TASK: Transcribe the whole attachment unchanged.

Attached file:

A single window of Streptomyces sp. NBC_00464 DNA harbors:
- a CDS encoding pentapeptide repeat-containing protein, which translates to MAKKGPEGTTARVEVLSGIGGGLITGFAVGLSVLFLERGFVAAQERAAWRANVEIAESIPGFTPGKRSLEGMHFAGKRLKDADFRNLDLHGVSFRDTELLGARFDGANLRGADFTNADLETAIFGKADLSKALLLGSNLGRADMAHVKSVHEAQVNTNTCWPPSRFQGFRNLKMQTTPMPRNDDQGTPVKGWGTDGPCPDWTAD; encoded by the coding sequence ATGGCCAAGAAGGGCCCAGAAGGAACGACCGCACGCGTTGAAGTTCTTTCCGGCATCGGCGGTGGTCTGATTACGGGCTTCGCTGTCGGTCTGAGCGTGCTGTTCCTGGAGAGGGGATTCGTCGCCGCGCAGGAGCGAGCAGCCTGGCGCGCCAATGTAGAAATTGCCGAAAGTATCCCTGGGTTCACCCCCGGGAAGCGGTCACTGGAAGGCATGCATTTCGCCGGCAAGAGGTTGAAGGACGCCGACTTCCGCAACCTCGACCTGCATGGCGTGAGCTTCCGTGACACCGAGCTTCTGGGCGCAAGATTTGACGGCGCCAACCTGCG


A single window of Streptomyces sp. NBC_00464 DNA harbors:
- a CDS encoding pentapeptide repeat-containing protein, which translates to MAKKGPEGTTARVEVLSGIGGGLITGFAVGLSVLFLERGFVAAQERAAWRANVEIAESIPGFTPGKRSLEGMHFAGKRLKDADFRNLDLHGVSFRDTELLGARFDGANLRGADFTNADLETAIFGKADLSKALLLGSNLGRADMAHVKSVHEAQVNTNTCWPPSRFQGFRNLKMQTTPMPRNDDQGTPVKGWGTDGPCPDWTAD; encoded by the coding sequence ATGGCCAAGAAGGGCCCAGAAGGAACGACCGCACGCGTTGAAGTTCTTTCCGGCATCGGCGGTGGTCTGATTACGGGCTTCGCTGTCGGTCTGAGCGTGCTGTTCCTGGAGAGGGGATTCGTCGCCGCGCAGGAGCGAGCAGCCTGGCGCGCCAATGTAGAAATTGCCGAAAGTATCCCTGGGTTCACCCCCGGGAAGCGGTCACTGGAAGGCATGCATTTCGCCGGCAAGAGGTTGAAGGACGCCGACTTCCGCAACCTCGACCTGCATGGCGTGAGCTTCCGTGACACCGAGCTTCTGGGCGCAAGATTTGACGGCGCCAACCTGCG